On a Vesak celebration four years ago, a monk presented me with a Buddha statue to thank me for my service in the community. It was a typical statue of Lord Buddha sitting with legs folded, made of white plaster and set in a mold that the monk himself had crafted with his own hands. It was relatively large — bigger than a basketball — and heavy. A year later, when I unpacked the statue from a cross-country move, I found it broken in two.
I was faced with a personally unfamiliar dilemma (related to a previous post): What do you do with a broken Buddhist statue?
According to one gardener: “When a household statue of Buddha is broken, it cannot be thrown away. Instead, it is left at the base of a Bodhi tree.”
What if you don’t have a Bodhi tree?
Why can’t you throw it away?
From one perspective, a thing is just a thing. A statue is only holy so long as you venerate it. Throwing it away won’t kill anyone. On the other hand, if I were to throw away a broken Buddhist statue, my neighbor might find it in the trash and be offended by it. Maybe that’s his problem. But this “not my problem” reaction comes out of a mindset that I try not to cultivate.
I tried searching online for other approaches to dealing with the situation of a broken statue, but I couldn’t find any.
I remember talking to a distant cousin who once eyed the jade pendant of Lord Buddha that I wear around my neck. She told me that it had protective powers so long as the jade was “alive.” She told me a story of her childhood, that she once fell from the third story of a building and suffered no injuries, but her jade pendant had cracked. According to her, the pendant swallowed the force of the fall, thus saving her life. After that, she tossed the jade away. It was dead.
I have only one other applicable experience. During my most recent trip to visit my ancestral village, I decided to exercise by climbing one of the nearby mountains. Apparently, many local workers enjoy climbing the mountain after work, and I found myself hiking up alongside a number of middle aged laborers, many of them barefooted. Halfway up the mountain, there was a Buddhist temple. As I made my way up past the temple, I noticed some small hand-sized statues placed on the earth behind one of the buildings.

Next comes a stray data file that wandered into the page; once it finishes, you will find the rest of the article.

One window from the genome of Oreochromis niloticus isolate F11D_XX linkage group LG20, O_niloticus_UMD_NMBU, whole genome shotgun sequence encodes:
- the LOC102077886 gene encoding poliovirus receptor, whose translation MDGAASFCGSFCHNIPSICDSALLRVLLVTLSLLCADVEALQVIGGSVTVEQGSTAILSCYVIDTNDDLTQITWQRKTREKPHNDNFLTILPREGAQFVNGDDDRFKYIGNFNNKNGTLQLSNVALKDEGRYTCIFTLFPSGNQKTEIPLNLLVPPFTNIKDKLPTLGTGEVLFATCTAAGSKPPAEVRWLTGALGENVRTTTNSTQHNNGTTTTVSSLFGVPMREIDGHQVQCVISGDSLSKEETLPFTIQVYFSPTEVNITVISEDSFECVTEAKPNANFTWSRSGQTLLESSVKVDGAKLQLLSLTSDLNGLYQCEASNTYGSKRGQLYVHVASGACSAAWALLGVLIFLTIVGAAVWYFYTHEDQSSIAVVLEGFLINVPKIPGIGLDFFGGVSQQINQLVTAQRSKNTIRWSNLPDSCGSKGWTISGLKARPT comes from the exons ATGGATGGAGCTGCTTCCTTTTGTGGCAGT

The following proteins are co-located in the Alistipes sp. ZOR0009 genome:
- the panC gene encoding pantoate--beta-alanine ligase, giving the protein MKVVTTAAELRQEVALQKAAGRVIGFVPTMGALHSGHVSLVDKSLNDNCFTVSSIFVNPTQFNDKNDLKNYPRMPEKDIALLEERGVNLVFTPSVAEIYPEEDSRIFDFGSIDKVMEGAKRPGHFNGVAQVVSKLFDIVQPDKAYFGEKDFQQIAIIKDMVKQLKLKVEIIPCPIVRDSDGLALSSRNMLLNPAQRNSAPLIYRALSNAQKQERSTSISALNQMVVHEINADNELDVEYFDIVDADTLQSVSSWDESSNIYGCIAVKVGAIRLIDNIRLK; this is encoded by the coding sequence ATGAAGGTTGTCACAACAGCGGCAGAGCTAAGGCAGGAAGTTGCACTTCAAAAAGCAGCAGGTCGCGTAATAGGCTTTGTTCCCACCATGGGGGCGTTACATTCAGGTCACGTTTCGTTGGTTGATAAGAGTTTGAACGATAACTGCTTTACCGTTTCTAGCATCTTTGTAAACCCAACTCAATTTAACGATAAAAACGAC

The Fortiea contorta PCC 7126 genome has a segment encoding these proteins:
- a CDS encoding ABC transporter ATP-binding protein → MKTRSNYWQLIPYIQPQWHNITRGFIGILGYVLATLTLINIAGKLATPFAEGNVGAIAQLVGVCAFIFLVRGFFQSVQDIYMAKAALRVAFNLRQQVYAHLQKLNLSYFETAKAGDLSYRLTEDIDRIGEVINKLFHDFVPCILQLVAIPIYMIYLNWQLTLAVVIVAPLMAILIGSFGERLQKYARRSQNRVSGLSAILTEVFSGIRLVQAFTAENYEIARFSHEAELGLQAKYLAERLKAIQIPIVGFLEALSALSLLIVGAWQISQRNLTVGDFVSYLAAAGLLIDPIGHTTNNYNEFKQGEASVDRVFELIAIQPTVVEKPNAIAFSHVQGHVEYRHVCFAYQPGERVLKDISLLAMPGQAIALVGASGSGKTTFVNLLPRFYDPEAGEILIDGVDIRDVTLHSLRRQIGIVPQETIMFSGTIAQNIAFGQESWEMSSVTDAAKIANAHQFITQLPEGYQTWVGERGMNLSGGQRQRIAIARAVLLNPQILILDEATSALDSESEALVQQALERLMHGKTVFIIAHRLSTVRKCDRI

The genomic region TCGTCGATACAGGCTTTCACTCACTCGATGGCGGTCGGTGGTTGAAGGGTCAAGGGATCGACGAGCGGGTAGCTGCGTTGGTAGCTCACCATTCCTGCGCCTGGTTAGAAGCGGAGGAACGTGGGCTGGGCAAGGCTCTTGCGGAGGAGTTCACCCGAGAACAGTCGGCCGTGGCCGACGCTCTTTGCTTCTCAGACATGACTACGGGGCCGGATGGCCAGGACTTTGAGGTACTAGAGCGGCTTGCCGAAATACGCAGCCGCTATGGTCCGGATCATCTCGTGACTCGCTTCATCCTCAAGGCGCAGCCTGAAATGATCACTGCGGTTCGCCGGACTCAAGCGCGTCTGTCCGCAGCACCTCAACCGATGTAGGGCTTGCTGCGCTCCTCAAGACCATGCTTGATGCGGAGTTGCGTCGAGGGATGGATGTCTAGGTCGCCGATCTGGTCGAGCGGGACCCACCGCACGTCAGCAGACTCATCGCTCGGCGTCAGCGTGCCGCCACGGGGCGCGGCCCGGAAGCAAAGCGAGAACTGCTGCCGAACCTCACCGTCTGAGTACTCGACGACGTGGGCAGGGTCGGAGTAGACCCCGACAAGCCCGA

Moving closer, I saw they were broken.
My companions told me that the broken statues were occasionally dropped off by people who didn’t want to toss the statues in with the rubbish, but who were also unwilling to keep them on the altar. I felt strangely touched by this act, a mixture of veneration and shame.
Several months later in the States, I told my mother about what I’d seen. I had made a plan to take my broken statue over to one of the downtown Thai temples in the middle of the night after the monks had gone to sleep, and place the pieces together in the alley behind the meditation hall. I was moving back across the country to Los Angeles, and I wasn’t going to bring the broken pieces along.
I looked to my mother for approval, but she twisted her face angrily. Bring the statue home, she told me. She would have my father fix it, put it out of the way and in a proper place.
“You don’t throw away your Buddha.”